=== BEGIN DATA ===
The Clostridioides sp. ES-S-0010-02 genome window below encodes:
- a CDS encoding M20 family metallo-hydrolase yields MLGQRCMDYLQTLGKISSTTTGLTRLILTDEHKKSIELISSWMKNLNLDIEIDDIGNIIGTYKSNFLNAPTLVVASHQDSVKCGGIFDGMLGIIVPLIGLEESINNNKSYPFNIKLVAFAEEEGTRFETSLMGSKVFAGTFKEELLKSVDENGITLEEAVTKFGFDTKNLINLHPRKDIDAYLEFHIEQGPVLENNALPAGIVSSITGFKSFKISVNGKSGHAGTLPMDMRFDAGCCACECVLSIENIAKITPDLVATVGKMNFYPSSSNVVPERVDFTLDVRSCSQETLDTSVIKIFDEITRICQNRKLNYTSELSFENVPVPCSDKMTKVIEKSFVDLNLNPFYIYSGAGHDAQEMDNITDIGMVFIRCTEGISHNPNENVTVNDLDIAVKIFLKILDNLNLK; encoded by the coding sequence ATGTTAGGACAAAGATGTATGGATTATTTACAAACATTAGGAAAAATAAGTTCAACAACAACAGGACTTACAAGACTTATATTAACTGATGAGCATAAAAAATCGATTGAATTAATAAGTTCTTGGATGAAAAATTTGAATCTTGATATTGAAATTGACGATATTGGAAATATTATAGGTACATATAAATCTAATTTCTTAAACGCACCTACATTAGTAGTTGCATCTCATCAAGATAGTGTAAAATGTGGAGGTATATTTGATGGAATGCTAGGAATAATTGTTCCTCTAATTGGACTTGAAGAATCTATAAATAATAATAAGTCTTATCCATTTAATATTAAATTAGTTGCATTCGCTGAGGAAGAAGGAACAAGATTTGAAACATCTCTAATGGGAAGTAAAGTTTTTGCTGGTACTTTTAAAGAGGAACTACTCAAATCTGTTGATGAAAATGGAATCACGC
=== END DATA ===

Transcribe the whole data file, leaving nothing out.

The Clostridioides sp. ES-S-0010-02 genome window below encodes:
- a CDS encoding M20 family metallo-hydrolase yields MLGQRCMDYLQTLGKISSTTTGLTRLILTDEHKKSIELISSWMKNLNLDIEIDDIGNIIGTYKSNFLNAPTLVVASHQDSVKCGGIFDGMLGIIVPLIGLEESINNNKSYPFNIKLVAFAEEEGTRFETSLMGSKVFAGTFKEELLKSVDENGITLEEAVTKFGFDTKNLINLHPRKDIDAYLEFHIEQGPVLENNALPAGIVSSITGFKSFKISVNGKSGHAGTLPMDMRFDAGCCACECVLSIENIAKITPDLVATVGKMNFYPSSSNVVPERVDFTLDVRSCSQETLDTSVIKIFDEITRICQNRKLNYTSELSFENVPVPCSDKMTKVIEKSFVDLNLNPFYIYSGAGHDAQEMDNITDIGMVFIRCTEGISHNPNENVTVNDLDIAVKIFLKILDNLNLK; encoded by the coding sequence ATGTTAGGACAAAGATGTATGGATTATTTACAAACATTAGGAAAAATAAGTTCAACAACAACAGGACTTACAAGACTTATATTAACTGATGAGCATAAAAAATCGATTGAATTAATAAGTTCTTGGATGAAAAATTTGAATCTTGATATTGAAATTGACGATATTGGAAATATTATAGGTACATATAAATCTAATTTCTTAAACGCACCTACATTAGTAGTTGCATCTCATCAAGATAGTGTAAAATGTGGAGGTATATTTGATGGAATGCTAGGAATAATTGTTCCTCTAATTGGACTTGAAGAATCTATAAATAATAATAAGTCTTATCCATTTAATATTAAATTAGTTGCATTCGCTGAGGAAGAAGGAACAAGATTTGAAACATCTCTAATGGGAAGTAAAGTTTTTGCTGGTACTTTTAAAGAGGAACTACTCAAATCTGTTGATGAAAATGGAATCACGC